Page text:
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Let’s celebrate university collaboration with industry


Dr Angela Kukula, Director of Enterprise at The Institute of Cancer Research, calls on universities and businesses to celebrate the range of different collaborations we make.

Posted on 09 November, 2018 by Dr Angela Kukula

Handshake across a table

Universities make a vital and successful contribution to the wider economy in the UK; a national success story.

This was a point I made at a recent briefing event called Research Commercialisation in 2018 – Delivering Impact for Universities and Business; it is also one of the key messages made in a recent letter from the National Centre for Universities and Business (NCUB) to the government.

But where the NCUB letter was calling on the Government to celebrate the many successful business-university interactions rather than focussing on weaknesses, I think those of us who work at the interface of academia and the private sector also need to do more to celebrate this success and to play an even more influential role in the economy.


Evidence shows that we are one of the best places in the world for university-business relations. According to the World Economic Forum, we are the sixth-best country in the world at university-industry interaction and second-best for the quality of our research institutions.

Some outside the knowledge exchange sector see university-business interaction largely in terms of licensing and the creation of spin-out companies. But while they are important, in fact they are a small portion of the overall knowledge exchange activity.

We should be celebrating the whole range of interactions between universities and business.

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Economic impact

For example, the most recent Government survey to monitor business and community interaction indicated that only eight per cent of Higher Education Institutions (HEIs) considered commercialisation (which is defined narrowly as licensing and spin-out company formation) as one of their top three most important areas of economic impact.

But a far greater proportion (46 per cent) cited research collaborations as being important, followed closely by knowledge exchange more generally (44 per cent) – both fundamental components of a successful university-business ecosystem.

So whilst we are rightly proud of the licensing deals we have completed – such as a recent high-profile agreement with Carrick Therapeutics and healthcare company BTG – the vast majority of our work is in collaboration agreements. We have concluded more than 140 agreements in the past year, many of which include a licence to develop promising results and build towards intellectual property that is jointly owned.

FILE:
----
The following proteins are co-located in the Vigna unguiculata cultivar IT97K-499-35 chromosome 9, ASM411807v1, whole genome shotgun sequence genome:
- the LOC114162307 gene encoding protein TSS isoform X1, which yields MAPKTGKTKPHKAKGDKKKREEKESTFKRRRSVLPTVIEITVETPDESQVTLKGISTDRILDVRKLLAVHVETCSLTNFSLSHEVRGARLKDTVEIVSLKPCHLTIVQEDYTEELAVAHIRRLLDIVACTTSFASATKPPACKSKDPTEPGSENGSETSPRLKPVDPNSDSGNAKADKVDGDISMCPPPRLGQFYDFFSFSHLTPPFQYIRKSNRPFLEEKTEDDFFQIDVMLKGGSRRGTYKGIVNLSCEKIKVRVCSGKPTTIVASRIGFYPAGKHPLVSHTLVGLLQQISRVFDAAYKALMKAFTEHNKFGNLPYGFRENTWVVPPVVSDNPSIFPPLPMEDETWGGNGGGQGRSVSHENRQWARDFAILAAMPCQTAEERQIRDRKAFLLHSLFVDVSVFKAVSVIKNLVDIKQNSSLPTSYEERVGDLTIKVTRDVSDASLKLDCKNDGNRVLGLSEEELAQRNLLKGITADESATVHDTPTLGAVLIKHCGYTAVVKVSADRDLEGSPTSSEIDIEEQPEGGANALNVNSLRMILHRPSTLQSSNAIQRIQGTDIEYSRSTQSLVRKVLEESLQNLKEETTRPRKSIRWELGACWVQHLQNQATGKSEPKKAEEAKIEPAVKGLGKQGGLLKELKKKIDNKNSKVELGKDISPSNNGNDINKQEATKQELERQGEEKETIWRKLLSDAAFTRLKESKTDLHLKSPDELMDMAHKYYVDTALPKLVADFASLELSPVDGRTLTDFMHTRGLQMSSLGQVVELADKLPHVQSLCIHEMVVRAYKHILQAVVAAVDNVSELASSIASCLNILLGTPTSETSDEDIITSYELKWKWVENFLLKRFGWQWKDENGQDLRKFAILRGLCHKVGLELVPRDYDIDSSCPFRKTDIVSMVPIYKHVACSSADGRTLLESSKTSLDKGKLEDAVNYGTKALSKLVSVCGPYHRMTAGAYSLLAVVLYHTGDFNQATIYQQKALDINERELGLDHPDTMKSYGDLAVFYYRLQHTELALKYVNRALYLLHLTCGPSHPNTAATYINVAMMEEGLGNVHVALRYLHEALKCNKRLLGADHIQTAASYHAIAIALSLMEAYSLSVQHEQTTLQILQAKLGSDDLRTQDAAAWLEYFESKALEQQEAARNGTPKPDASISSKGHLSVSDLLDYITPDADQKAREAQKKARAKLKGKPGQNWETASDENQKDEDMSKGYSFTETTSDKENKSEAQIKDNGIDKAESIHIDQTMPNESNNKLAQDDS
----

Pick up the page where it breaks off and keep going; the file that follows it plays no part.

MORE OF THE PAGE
Some of these are large, complex agreements – like our strategic alliance with Merck and Cancer Research UK. Many are smaller-scale (such as recent agreements with High Force Research, Asana or Elekta), but add up to a lot of university-business interaction.

And whilst we are able to measure these partnerships in terms of agreements signed or income received, what we can’t measure are the numerous conversations our academic colleagues have with companies, and the sparks that these conversations may ignite within their own research.

Cementing relationships

It is also difficult to measure the economic benefit that may result from the numerous small pieces of consultancy work or contributions to advisory committees made by our scientists.

These types of interactions are hard to measure, but they are an important part of the picture and help to cement relationships between university academics and businesses that can lead to new alliances.

The measurement of knowledge exchange in all of its forms was the subject of an international summit of the Association of University Technology Managers (AUTM) I attended recently, with participants from 19 different countries. And whilst we all acknowledged that measuring some of these interactions was difficult, that didn’t mean that we shouldn’t celebrate them.

In universities, celebrating the success of industry partnerships is a key part of building a commercialisation culture and encouraging newer researchers to try new interactions.

And as the government increases spending on R&D with the aim of reaching a spend level of 2.4 per cent of GDP, it is now more important than ever to celebrate our successes in all forms of commercialisation and keep building on these successes, to maintain the UK university sector as a major driver of our economy.


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